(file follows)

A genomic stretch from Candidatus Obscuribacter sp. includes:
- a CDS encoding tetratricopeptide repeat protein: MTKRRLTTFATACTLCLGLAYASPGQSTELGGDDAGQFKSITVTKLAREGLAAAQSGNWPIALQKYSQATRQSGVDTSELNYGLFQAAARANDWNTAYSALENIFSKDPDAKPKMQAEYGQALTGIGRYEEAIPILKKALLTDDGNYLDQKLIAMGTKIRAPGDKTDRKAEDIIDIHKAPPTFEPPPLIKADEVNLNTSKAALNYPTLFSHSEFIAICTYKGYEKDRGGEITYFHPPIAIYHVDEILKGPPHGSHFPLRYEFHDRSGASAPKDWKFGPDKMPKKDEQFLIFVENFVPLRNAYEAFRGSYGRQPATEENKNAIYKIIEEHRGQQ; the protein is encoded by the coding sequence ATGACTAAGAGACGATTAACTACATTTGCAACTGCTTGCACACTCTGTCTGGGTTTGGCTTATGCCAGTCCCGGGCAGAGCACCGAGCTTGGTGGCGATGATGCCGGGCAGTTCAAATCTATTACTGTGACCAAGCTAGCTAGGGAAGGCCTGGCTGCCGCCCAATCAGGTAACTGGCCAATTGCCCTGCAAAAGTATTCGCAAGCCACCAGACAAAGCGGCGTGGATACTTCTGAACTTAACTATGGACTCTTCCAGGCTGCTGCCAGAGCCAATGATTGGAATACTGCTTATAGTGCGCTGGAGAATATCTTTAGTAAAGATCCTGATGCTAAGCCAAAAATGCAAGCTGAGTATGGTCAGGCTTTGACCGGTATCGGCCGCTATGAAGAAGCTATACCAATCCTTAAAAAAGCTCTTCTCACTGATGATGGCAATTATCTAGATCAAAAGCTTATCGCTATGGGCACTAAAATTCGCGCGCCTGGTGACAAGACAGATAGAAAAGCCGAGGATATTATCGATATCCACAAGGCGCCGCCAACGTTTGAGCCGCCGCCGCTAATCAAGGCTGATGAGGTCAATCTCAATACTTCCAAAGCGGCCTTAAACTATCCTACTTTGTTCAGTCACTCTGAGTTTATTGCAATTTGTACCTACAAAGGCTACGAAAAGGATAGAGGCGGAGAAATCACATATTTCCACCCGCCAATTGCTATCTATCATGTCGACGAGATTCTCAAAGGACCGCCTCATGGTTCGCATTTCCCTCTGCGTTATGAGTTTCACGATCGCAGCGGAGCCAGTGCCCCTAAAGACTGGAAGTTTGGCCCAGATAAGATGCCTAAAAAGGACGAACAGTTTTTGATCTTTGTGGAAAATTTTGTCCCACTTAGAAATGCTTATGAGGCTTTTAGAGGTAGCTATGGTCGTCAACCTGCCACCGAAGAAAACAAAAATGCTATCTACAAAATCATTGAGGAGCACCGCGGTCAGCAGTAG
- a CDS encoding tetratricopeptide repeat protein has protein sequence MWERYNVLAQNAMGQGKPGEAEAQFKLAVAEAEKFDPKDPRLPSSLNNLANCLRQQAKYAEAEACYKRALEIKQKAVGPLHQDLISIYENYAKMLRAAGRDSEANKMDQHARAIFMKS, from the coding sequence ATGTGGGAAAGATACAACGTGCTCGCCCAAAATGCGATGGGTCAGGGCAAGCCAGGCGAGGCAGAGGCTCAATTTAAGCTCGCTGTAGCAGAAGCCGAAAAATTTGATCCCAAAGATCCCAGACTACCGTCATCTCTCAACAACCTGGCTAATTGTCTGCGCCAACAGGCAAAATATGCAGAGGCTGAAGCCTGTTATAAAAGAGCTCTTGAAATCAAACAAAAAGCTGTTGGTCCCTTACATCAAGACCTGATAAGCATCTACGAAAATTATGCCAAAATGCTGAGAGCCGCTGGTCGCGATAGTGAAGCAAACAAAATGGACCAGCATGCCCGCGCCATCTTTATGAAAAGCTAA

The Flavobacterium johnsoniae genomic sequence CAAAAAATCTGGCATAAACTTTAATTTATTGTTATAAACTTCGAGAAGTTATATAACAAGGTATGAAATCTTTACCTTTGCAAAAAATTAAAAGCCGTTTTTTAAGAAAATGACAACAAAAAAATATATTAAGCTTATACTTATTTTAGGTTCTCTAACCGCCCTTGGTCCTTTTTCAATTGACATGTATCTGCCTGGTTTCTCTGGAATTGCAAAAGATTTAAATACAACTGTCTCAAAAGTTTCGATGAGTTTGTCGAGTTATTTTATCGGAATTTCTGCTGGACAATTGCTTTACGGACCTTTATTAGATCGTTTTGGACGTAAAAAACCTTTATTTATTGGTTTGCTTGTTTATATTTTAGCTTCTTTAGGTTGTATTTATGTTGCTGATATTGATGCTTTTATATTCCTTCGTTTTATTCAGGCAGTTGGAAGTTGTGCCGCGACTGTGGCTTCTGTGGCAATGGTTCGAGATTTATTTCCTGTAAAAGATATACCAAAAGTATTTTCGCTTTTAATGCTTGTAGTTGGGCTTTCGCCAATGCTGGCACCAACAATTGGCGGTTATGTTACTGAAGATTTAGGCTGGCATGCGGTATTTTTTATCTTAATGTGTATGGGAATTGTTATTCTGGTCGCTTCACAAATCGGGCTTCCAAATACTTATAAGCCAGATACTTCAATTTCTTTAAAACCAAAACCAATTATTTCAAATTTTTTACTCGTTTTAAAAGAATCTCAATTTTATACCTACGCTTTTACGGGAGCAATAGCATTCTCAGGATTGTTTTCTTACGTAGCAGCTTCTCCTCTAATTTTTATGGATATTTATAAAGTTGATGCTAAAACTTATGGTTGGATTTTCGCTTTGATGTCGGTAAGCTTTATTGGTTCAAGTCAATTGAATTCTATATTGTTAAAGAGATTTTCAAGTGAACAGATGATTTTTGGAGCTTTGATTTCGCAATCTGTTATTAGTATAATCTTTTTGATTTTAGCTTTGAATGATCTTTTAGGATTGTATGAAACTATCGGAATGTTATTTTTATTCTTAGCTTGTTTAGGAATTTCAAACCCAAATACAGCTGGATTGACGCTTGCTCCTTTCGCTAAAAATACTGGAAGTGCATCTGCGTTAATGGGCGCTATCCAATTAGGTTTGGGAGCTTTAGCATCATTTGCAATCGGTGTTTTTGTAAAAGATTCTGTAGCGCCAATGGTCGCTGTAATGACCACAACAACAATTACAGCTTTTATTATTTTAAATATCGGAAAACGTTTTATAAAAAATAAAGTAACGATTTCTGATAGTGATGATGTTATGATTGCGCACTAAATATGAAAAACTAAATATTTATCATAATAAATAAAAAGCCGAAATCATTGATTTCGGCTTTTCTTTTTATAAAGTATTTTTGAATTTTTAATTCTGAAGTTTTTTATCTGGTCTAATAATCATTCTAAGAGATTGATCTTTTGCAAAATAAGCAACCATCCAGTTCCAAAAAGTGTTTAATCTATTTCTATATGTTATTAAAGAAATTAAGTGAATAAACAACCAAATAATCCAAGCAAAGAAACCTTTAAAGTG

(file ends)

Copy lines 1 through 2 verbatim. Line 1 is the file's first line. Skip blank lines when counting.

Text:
A genomic stretch from Candidatus Obscuribacter sp. includes:
- a CDS encoding tetratricopeptide repeat protein: MTKRRLTTFATACTLCLGLAYASPGQSTELGGDDAGQFKSITVTKLAREGLAAAQSGNWPIALQKYSQATRQSGVDTSELNYGLFQAAARANDWNTAYSALENIFSKDPDAKPKMQAEYGQALTGIGRYEEAIPILKKALLTDDGNYLDQKLIAMGTKIRAPGDKTDRKAEDIIDIHKAPPTFEPPPLIKADEVNLNTSKAALNYPTLFSHSEFIAICTYKGYEKDRGGEITYFHPPIAIYHVDEILKGPPHGSHFPLRYEFHDRSGASAPKDWKFGPDKMPKKDEQFLIFVENFVPLRNAYEAFRGSYGRQPATEENKNAIYKIIEEHRGQQ; the protein is encoded by the coding sequence ATGACTAAGAGACGATTAACTACATTTGCAACTGCTTGCACACTCTGTCTGGGTTTGGCTTATGCCAGTCCCGGGCAGAGCACCGAGCTTGGTGGCGATGATGCCGGGCAGTTCAAATCTATTACTGTGACCAAGCTAGCTAGGGAAGGCCTGGCTGCCGCCCAATCAGGTAACTGGCCAATTGCCCTGCAAAAGTATTCGCAAGCCACCAGACAAAGCGGCGTGGATACTTCTGAACTTAACTATGGACTCTTCCAGGCTGCTGCCAGAGCCAATGATTGGAATACTGCTTATAGTGCGCTGGAGAATATCTTTAGTAAAGATCCTGATGCTAAGCCAAAAATGCAAGCTGAGTATGGTCAGGCTTTGACCGGTATCGGCCGCTATGAAGAAGCTATACCAATCCTTAAAAAAGCTCTTCTCACTGATGATGGCAATTATCTAGATCAAAAGCTTATCGCTATGGGCACTAAAATTCGCGCGCCTGGTGACAAGACAGATAGAAAAGCCGAGGATATTATCGATATCCACAAGGCGCCGCCAACGTTTGAGCCGCCGCCGCTAATCAAGGCTGATGAGGTCAATCTCAATACTTCCAAAGCGGCCTTAAACTATCCTACTTTGTTCAGTCACTCTGAGTTTATTGCAATTTGTACCTACAAAGGCTACGAAAAGGATAGAGGCGGAGAAATCACATATTTCCACCCGCCAATTGCTATCTATCATGTCGACGAGATTCTCAAAGGACCGCCTCATGGTTCGCATTTCCCTCTGCGTTATGAGTTTCACGATCGCAGCGGAGCCAGTGCCCCTAAAGACTGGAAGTTTGGCCCAGATAAGATGCCTAAAAAGGACGAACAGTTTTTGATCTTTGTGGAAAATTTTGTCCCACTTAGAAATGCTTATGAGGCTTTTAGAGGTAGCTATGGTCGTCAACCTGCCACCGAAGAAAACAAAAATGCTATCTACAAAATCATTGAGGAGCACCGCGGTCAGCAGTAG